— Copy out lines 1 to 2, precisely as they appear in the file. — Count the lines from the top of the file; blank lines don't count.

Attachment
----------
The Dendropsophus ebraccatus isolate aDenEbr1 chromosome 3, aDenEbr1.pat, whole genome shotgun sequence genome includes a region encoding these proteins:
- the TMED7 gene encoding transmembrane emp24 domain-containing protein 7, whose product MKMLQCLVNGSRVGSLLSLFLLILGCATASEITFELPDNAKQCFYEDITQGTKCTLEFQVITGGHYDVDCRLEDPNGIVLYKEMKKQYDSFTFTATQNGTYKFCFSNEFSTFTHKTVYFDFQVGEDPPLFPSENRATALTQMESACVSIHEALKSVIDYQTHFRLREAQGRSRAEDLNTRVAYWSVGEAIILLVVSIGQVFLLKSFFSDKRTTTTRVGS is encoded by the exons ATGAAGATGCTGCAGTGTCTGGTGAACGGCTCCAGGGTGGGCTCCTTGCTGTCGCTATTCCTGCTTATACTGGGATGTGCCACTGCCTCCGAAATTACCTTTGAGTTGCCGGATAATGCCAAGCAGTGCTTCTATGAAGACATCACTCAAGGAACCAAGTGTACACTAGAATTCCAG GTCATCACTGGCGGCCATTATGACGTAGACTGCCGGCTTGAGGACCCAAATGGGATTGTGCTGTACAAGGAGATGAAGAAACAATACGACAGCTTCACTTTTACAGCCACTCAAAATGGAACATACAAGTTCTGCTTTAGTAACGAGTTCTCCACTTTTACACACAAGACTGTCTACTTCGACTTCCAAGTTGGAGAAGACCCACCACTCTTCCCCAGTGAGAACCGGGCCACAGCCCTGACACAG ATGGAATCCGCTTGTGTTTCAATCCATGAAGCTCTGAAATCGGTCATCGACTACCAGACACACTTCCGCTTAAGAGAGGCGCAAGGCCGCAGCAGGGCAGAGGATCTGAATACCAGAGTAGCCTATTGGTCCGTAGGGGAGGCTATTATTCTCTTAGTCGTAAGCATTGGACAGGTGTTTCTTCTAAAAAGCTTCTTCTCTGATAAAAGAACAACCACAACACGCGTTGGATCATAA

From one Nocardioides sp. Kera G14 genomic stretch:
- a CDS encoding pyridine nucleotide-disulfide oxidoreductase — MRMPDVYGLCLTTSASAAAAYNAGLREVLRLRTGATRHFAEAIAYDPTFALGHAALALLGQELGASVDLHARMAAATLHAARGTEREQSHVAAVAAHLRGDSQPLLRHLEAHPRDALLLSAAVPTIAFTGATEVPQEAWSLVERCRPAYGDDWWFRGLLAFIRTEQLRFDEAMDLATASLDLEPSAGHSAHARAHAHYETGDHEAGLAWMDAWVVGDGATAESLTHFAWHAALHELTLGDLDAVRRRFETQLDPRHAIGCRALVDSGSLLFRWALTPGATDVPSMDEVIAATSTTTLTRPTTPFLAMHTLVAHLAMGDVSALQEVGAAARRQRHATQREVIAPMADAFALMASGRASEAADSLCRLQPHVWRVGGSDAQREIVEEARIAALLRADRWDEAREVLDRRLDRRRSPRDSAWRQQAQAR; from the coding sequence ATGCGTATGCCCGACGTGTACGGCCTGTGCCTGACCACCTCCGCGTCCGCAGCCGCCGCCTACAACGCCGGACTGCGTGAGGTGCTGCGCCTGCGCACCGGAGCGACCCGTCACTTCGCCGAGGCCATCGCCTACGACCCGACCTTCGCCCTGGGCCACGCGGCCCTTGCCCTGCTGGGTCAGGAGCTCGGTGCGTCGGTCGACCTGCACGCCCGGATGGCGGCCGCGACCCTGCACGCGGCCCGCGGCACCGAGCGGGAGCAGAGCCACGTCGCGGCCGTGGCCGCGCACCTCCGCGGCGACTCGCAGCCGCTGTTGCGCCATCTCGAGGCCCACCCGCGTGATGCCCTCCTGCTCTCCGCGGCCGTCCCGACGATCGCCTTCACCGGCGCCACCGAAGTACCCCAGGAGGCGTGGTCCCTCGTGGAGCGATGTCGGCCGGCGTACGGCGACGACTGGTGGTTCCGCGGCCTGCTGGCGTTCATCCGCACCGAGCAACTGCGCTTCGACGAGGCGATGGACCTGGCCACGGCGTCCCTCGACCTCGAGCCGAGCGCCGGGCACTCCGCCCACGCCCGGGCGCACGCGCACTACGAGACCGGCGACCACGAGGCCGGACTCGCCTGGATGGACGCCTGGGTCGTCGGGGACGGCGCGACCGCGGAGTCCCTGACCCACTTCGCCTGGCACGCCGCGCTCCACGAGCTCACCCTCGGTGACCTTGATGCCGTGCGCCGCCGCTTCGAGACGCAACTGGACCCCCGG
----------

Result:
The Dendropsophus ebraccatus isolate aDenEbr1 chromosome 3, aDenEbr1.pat, whole genome shotgun sequence genome includes a region encoding these proteins:
- the TMED7 gene encoding transmembrane emp24 domain-containing protein 7, whose product MKMLQCLVNGSRVGSLLSLFLLILGCATASEITFELPDNAKQCFYEDITQGTKCTLEFQVITGGHYDVDCRLEDPNGIVLYKEMKKQYDSFTFTATQNGTYKFCFSNEFSTFTHKTVYFDFQVGEDPPLFPSENRATALTQMESACVSIHEALKSVIDYQTHFRLREAQGRSRAEDLNTRVAYWSVGEAIILLVVSIGQVFLLKSFFSDKRTTTTRVGS is encoded by the exons ATGAAGATGCTGCAGTGTCTGGTGAACGGCTCCAGGGTGGGCTCCTTGCTGTCGCTATTCCTGCTTATACTGGGATGTGCCACTGCCTCCGAAATTACCTTTGAGTTGCCGGATAATGCCAAGCAGTGCTTCTATGAAGACATCACTCAAGGAACCAAGTGTACACTAGAATTCCAG GTCATCACTGGCGGCCATTATGACGTAGACTGCCGGCTTGAGGACCCAAATGGGATTGTGCTGTACAAGGAGATGAAGAAACAATACGACAGCTTCACTTTTACAGCCACTCAAAATGGAACATACAAGTTCTGCTTTAGTAACGAGTTCTCCACTTTTACACACAAGACTGTCTACTTCGACTTCCAAGTTGGAGAAGACCCACCACTCTTCCCCAGTGAGAACCGGGCCACAGCCCTGACACAG ATGGAATCCGCTTGTGTTTCAATCCATGAAGCTCTGAAATCGGTCATCGACTACCAGACACACTTCCGCTTAAGAGAGGCGCAAGGCCGCAGCAGGGCAGAGGATCTGAATACCAGAGTAGCCTATTGGTCCGTAGGGGAGGCTATTATTCTCTTAGTCGTAAGCATTGGACAGGTGTTTCTTCTAAAAAGCTTCTTCTCTGATAAAAGAACAACCACAACACGCGTTGGATCATAA